DSC03131So I am learning this day by day and it isn’t one of those things that just happens, it takes practice. But I am learning to approach every situation with prayer, whether it is starting my quiet times, dealing with finances, seeking wisdom in relationships, or even just praying safety over a car ride or thanking God for the little things. I am finding it makes a big difference in my life.

I love this quote by Mahatma Gandhi that says,

Prayer is not asking. It is a longing of the soul. It is daily admission of one’s weakness. It is better in prayer to have a heart without words than words without a heart.”

I find this quote to be so true. So often I have no idea how to approach a certain circumstance and I feel like I want to just ask God for answers, but I am constantly reminded that God wants to be a part of the process. I have to take a second to humble myself and recognize that I can’t do it on my own, and that even when I don’t have the word’s to pray, as long as my heart is in it, God will figure out the rest.

“Our prayers may be awkward. Our attempts may be feeble. But since the power of prayer is in the one who hears it and not the one who says it, our prayers do make a difference.” -Max Lucado

 

IMG_7891Prayer is not a “spare wheel” that you pull out when in trouble, but it is a “steering wheel” that directs the right path throughout life. It’s kind of like going from having training wheels to riding a bike with just two wheels. I am no expert and am just beginning to learn to balance and steer with the “big boy” tires on, but everyday I bring God into the little things I notice a difference, because walking in God’s peace is about the most amazing thing anyone could do.

I encourage you, if you often find yourself stressed out or worried and looking for answers, to bring God into the process. Practice bringing the wisest guy around into every situation, trust Him, hand over your worries and fears to Him, and let Him deal with them!

Josh Mason

Joshy

Fresh Perspectives

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A number of months ago I found out that I would be assisting my good friend Josh Lake in leading an outreach team from our January 2016 DTS and I could not have been more excited! I was ready for this, I had just finished my first school as DTS Staff and was about to start my second, the time was right and I was getting an opportunity to step into greater leadership and responsibility. I thought back to my DTS outreach to Papua New Guinea and how much fun we had there swimming in the river, preaching sermons every night and getting to know the locals without a care in the world. Of course I knew leading would be different but I had no idea just how different it would be.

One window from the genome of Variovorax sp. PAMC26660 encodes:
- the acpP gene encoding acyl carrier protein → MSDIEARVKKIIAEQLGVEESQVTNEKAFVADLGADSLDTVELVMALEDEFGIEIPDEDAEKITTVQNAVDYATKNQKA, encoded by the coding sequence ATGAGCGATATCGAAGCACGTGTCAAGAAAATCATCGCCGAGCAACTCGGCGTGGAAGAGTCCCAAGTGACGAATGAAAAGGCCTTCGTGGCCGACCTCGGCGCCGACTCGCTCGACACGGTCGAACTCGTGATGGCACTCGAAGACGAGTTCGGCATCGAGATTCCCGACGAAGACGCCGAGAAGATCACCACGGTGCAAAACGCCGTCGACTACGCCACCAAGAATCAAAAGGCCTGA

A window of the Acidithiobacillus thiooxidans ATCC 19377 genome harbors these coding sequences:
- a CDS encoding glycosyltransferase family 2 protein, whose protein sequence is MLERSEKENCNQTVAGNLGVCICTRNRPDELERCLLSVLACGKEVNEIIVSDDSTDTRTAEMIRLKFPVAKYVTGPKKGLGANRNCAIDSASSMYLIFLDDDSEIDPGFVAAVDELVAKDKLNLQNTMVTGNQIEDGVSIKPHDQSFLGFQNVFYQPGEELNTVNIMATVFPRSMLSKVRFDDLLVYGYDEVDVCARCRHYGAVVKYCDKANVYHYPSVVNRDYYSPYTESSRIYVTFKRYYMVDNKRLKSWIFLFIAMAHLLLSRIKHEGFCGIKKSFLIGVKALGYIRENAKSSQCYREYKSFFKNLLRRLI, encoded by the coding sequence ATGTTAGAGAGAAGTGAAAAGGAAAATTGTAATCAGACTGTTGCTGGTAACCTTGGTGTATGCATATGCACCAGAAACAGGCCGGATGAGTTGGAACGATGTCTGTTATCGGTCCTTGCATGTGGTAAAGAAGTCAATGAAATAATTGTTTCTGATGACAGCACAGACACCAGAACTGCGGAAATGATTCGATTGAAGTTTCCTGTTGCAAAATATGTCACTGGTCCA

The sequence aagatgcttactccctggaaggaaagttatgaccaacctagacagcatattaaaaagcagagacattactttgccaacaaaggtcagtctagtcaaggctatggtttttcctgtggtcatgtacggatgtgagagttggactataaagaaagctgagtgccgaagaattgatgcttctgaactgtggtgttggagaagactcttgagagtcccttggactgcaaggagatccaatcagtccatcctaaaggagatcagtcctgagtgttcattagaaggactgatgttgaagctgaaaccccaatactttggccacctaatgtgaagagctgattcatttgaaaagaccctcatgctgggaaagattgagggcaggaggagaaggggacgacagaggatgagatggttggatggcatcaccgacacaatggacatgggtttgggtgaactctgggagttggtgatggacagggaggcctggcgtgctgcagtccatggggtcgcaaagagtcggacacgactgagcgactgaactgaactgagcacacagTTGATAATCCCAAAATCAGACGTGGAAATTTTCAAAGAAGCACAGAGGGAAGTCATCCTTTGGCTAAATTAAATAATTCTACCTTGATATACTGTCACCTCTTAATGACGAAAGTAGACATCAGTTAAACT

CUBA1March 26th 2016 We left base and headed out on our way to Cuba! Before we even left the island of Ambergris Caye our credit card gets swallowed by an ATM as we tried to withdraw money for the first time for our travels. BOOM. The weight of leadership immediately hits our shoulders as Josh and I scramble to figure out a solution in the next five minutes before our boat leaves for Belize city. No immediate solution so we just push on, trusting God has a plan to take care of us. 

The next afternoon we make it to Havana, Cuba and meet our contacts. Were staying at a Church and the family is great, were able to sit down and make a plan of attack for our next couple weeks, this allows Josh and I to grab a breath of air and get some answers before plunging back into the sea of unanswered questions that we were swimming in upon our arrival in Cuba. Questions like Where are we going next? How are we going to access the team money? What will we do for ministry? What are we going to eat? How will we get around? Will the government kick us out of Cuba if were found staying at a church? Can we legally preach? and the list goes on and on. 

CUBA2This is just a taste of what it’s like to lead an outreach team and let me tell you it is far different than the happy go lucky, worry free experience I had as a student. As a student It wasn’t my responsibility to feed myself and my 12 team members let alone get them all over Cuba and organize ministry times. But when we step into a situation we can not control, God is able to step in and save the day if we ask Him to. Lucky for us we did and he answered. By His grace alone we were able to not only survive but thrive in Cuba during our outreach. We traveled to 7 different locations, preached over 10 different sermons, conducted leadership training seminars for local pastors, and build lasting relationships with the Cuban church. God took care of us and lead our team trough an unforgettable experience full of personal growth, shared struggles, and finally, full reliance on Him. 

Donavon Ash